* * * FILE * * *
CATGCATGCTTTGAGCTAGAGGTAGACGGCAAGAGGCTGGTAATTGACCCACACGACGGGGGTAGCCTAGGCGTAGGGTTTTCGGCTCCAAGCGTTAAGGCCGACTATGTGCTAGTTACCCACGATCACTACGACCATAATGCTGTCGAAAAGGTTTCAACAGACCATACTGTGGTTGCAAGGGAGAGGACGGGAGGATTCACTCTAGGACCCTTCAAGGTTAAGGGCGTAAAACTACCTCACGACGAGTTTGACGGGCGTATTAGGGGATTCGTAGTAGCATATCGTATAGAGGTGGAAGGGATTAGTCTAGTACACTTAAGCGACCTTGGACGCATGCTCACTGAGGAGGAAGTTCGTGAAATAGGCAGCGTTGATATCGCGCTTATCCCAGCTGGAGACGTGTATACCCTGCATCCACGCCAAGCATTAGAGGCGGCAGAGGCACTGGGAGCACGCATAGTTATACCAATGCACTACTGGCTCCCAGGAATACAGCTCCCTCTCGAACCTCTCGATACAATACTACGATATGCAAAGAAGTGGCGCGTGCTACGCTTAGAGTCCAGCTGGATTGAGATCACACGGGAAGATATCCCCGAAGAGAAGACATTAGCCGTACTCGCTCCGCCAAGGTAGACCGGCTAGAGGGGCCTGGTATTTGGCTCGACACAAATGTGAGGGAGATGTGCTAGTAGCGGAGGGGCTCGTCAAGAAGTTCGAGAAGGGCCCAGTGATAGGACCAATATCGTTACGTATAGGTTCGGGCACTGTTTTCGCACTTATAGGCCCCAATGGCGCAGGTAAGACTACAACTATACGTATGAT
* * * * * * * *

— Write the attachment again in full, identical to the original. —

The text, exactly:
CATGCATGCTTTGAGCTAGAGGTAGACGGCAAGAGGCTGGTAATTGACCCACACGACGGGGGTAGCCTAGGCGTAGGGTTTTCGGCTCCAAGCGTTAAGGCCGACTATGTGCTAGTTACCCACGATCACTACGACCATAATGCTGTCGAAAAGGTTTCAACAGACCATACTGTGGTTGCAAGGGAGAGGACGGGAGGATTCACTCTAGGACCCTTCAAGGTTAAGGGCGTAAAACTACCTCACGACGAGTTTGACGGGCGTATTAGGGGATTCGTAGTAGCATATCGTATAGAGGTGGAAGGGATTAGTCTAGTACACTTAAGCGACCTTGGACGCATGCTCACTGAGGAGGAAGTTCGTGAAATAGGCAGCGTTGATATCGCGCTTATCCCAGCTGGAGACGTGTATACCCTGCATCCACGCCAAGCATTAGAGGCGGCAGAGGCACTGGGAGCACGCATAGTTATACCAATGCACTACTGGCTCCCAGGAATACAGCTCCCTCTCGAACCTCTCGATACAATACTACGATATGCAAAGAAGTGGCGCGTGCTACGCTTAGAGTCCAGCTGGATTGAGATCACACGGGAAGATATCCCCGAAGAGAAGACATTAGCCGTACTCGCTCCGCCAAGGTAGACCGGCTAGAGGGGCCTGGTATTTGGCTCGACACAAATGTGAGGGAGATGTGCTAGTAGCGGAGGGGCTCGTCAAGAAGTTCGAGAAGGGCCCAGTGATAGGACCAATATCGTTACGTATAGGTTCGGGCACTGTTTTCGCACTTATAGGCCCCAATGGCGCAGGTAAGACTACAACTATACGTATGAT